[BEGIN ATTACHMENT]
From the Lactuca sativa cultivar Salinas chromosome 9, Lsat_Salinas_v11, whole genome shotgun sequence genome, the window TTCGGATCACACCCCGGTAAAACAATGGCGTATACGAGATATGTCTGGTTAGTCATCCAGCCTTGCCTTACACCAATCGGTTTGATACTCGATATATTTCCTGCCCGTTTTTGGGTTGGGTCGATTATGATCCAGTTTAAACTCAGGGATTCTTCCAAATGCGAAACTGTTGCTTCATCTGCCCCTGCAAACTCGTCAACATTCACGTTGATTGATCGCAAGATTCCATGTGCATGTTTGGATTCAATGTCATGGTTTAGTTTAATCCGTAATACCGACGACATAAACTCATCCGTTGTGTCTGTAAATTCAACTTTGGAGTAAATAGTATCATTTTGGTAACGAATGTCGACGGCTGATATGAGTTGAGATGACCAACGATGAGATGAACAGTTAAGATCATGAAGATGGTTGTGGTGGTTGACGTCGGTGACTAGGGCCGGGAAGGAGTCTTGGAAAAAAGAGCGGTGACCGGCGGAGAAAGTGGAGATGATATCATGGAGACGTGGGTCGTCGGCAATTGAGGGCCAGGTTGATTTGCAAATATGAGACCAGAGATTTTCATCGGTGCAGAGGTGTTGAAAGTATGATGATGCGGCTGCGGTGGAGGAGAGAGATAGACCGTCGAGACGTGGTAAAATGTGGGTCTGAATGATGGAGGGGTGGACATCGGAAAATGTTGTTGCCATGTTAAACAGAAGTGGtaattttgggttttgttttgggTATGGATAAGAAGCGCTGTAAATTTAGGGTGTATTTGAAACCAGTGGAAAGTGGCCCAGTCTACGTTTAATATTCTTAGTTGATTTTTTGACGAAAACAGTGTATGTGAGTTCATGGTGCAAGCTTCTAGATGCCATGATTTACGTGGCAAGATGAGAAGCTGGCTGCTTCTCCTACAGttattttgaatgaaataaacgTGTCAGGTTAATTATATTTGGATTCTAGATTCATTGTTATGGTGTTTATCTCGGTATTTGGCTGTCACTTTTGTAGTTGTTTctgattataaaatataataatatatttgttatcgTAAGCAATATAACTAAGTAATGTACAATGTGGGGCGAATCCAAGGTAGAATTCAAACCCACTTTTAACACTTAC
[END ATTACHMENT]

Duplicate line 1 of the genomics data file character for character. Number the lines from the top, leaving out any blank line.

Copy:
From the Lactuca sativa cultivar Salinas chromosome 9, Lsat_Salinas_v11, whole genome shotgun sequence genome, the window TTCGGATCACACCCCGGTAAAACAATGGCGTATACGAGATATGTCTGGTTAGTCATCCAGCCTTGCCTTACACCAATCGGTTTGATACTCGATATATTTCCTGCCCGTTTTTGGGTTGGGTCGATTATGATCCAGTTTAAACTCAGGGATTCTTCCAAATGCGAAACTGTTGCTTCATCTGCCCCTGCAAACTCGTCAACATTCACGTTGATTGATCGCAAGATTCCATGTGCATGTTTGGATTCAATGTCATGGTTTAGTTTAATCCGTAATACCGACGACATAAACTCATCCGTTGTGTCTGTAAATTCAACTTTGGAGTAAATAGTATCATTTTGGTAACGAATGTCGACGGCTGATATGAGTTGAGATGACCAACGATGAGATGAACAGTTAAGATCATGAAGATGGTTGTGGTGGTTGACGTCGGTGACTAGGGCCGGGAAGGAGTCTTGGAAAAAAGAGCGGTGACCGGCGGAGAAAGTGGAGATGATATCATGGAGACGTGGGTCGTCGGCAATTGAGGGCCAGGTTGATTTGCAAATATGAGACCAGAGATTTTCATCGGTGCAGAGGTGTTGAAAGTATGATGATGCGGCTGCGGTGGAGGAGAGAGATAGACCGTCGAGACGTGGTAAAATGTGGGTCTGAATGATGGAGGGGTGGACATCGGAAAATGTTGTTGCCATGTTAAACAGAAGTGGtaattttgggttttgttttgggTATGGATAAGAAGCGCTGTAAATTTAGGGTGTATTTGAAACCAGTGGAAAGTGGCCCAGTCTACGTTTAATATTCTTAGTTGATTTTTTGACGAAAACAGTGTATGTGAGTTCATGGTGCAAGCTTCTAGATGCCATGATTTACGTGGCAAGATGAGAAGCTGGCTGCTTCTCCTACAGttattttgaatgaaataaacgTGTCAGGTTAATTATATTTGGATTCTAGATTCATTGTTATGGTGTTTATCTCGGTATTTGGCTGTCACTTTTGTAGTTGTTTctgattataaaatataataatatatttgttatcgTAAGCAATATAACTAAGTAATGTACAATGTGGGGCGAATCCAAGGTAGAATTCAAACCCACTTTTAACACTTAC